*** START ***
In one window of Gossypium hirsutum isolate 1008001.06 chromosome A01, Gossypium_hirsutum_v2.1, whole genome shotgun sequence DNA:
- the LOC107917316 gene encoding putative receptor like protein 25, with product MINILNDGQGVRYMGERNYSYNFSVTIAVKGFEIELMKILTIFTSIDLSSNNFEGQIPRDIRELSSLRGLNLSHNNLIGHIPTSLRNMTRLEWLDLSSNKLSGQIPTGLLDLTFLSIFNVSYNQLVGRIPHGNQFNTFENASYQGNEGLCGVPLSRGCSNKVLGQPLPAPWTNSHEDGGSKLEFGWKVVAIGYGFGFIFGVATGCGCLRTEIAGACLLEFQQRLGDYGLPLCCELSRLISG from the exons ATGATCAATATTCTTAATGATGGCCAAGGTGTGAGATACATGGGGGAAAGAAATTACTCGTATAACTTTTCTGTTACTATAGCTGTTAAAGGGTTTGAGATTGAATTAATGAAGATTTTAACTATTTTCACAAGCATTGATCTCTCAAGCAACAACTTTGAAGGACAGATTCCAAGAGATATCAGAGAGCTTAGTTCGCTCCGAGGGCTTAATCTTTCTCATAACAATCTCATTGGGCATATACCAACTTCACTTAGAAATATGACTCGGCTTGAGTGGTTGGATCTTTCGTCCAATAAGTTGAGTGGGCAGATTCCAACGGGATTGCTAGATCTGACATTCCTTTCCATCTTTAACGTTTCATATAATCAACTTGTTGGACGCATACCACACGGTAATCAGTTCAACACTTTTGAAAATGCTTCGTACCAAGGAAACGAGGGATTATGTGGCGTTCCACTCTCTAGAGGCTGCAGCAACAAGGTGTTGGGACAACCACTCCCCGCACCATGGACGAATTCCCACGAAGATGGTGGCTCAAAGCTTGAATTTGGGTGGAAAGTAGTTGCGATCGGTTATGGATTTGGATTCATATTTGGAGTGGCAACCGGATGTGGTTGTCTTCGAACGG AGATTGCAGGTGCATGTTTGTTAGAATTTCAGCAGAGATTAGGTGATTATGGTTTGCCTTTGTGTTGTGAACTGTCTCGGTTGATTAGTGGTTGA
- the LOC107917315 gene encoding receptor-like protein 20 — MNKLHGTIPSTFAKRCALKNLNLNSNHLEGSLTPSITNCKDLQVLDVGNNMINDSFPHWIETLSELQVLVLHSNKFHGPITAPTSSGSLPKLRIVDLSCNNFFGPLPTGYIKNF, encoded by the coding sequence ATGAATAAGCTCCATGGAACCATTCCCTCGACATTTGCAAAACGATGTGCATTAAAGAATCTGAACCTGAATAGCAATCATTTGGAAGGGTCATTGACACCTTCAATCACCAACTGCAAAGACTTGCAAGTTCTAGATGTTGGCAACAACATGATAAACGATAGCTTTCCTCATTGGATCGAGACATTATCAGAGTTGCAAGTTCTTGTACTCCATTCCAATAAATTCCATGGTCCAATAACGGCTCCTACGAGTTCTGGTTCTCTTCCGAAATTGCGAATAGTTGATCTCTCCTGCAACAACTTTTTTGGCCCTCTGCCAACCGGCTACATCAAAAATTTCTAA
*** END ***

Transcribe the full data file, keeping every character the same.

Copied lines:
In one window of Gossypium hirsutum isolate 1008001.06 chromosome A01, Gossypium_hirsutum_v2.1, whole genome shotgun sequence DNA:
- the LOC107917316 gene encoding putative receptor like protein 25, with product MINILNDGQGVRYMGERNYSYNFSVTIAVKGFEIELMKILTIFTSIDLSSNNFEGQIPRDIRELSSLRGLNLSHNNLIGHIPTSLRNMTRLEWLDLSSNKLSGQIPTGLLDLTFLSIFNVSYNQLVGRIPHGNQFNTFENASYQGNEGLCGVPLSRGCSNKVLGQPLPAPWTNSHEDGGSKLEFGWKVVAIGYGFGFIFGVATGCGCLRTEIAGACLLEFQQRLGDYGLPLCCELSRLISG from the exons ATGATCAATATTCTTAATGATGGCCAAGGTGTGAGATACATGGGGGAAAGAAATTACTCGTATAACTTTTCTGTTACTATAGCTGTTAAAGGGTTTGAGATTGAATTAATGAAGATTTTAACTATTTTCACAAGCATTGATCTCTCAAGCAACAACTTTGAAGGACAGATTCCAAGAGATATCAGAGAGCTTAGTTCGCTCCGAGGGCTTAATCTTTCTCATAACAATCTCATTGGGCATATACCAACTTCACTTAGAAATATGACTCGGCTTGAGTGGTTGGATCTTTCGTCCAATAAGTTGAGTGGGCAGATTCCAACGGGATTGCTAGATCTGACATTCCTTTCCATCTTTAACGTTTCATATAATCAACTTGTTGGACGCATACCACACGGTAATCAGTTCAACACTTTTGAAAATGCTTCGTACCAAGGAAACGAGGGATTATGTGGCGTTCCACTCTCTAGAGGCTGCAGCAACAAGGTGTTGGGACAACCACTCCCCGCACCATGGACGAATTCCCACGAAGATGGTGGCTCAAAGCTTGAATTTGGGTGGAAAGTAGTTGCGATCGGTTATGGATTTGGATTCATATTTGGAGTGGCAACCGGATGTGGTTGTCTTCGAACGG AGATTGCAGGTGCATGTTTGTTAGAATTTCAGCAGAGATTAGGTGATTATGGTTTGCCTTTGTGTTGTGAACTGTCTCGGTTGATTAGTGGTTGA
- the LOC107917315 gene encoding receptor-like protein 20 — MNKLHGTIPSTFAKRCALKNLNLNSNHLEGSLTPSITNCKDLQVLDVGNNMINDSFPHWIETLSELQVLVLHSNKFHGPITAPTSSGSLPKLRIVDLSCNNFFGPLPTGYIKNF, encoded by the coding sequence ATGAATAAGCTCCATGGAACCATTCCCTCGACATTTGCAAAACGATGTGCATTAAAGAATCTGAACCTGAATAGCAATCATTTGGAAGGGTCATTGACACCTTCAATCACCAACTGCAAAGACTTGCAAGTTCTAGATGTTGGCAACAACATGATAAACGATAGCTTTCCTCATTGGATCGAGACATTATCAGAGTTGCAAGTTCTTGTACTCCATTCCAATAAATTCCATGGTCCAATAACGGCTCCTACGAGTTCTGGTTCTCTTCCGAAATTGCGAATAGTTGATCTCTCCTGCAACAACTTTTTTGGCCCTCTGCCAACCGGCTACATCAAAAATTTCTAA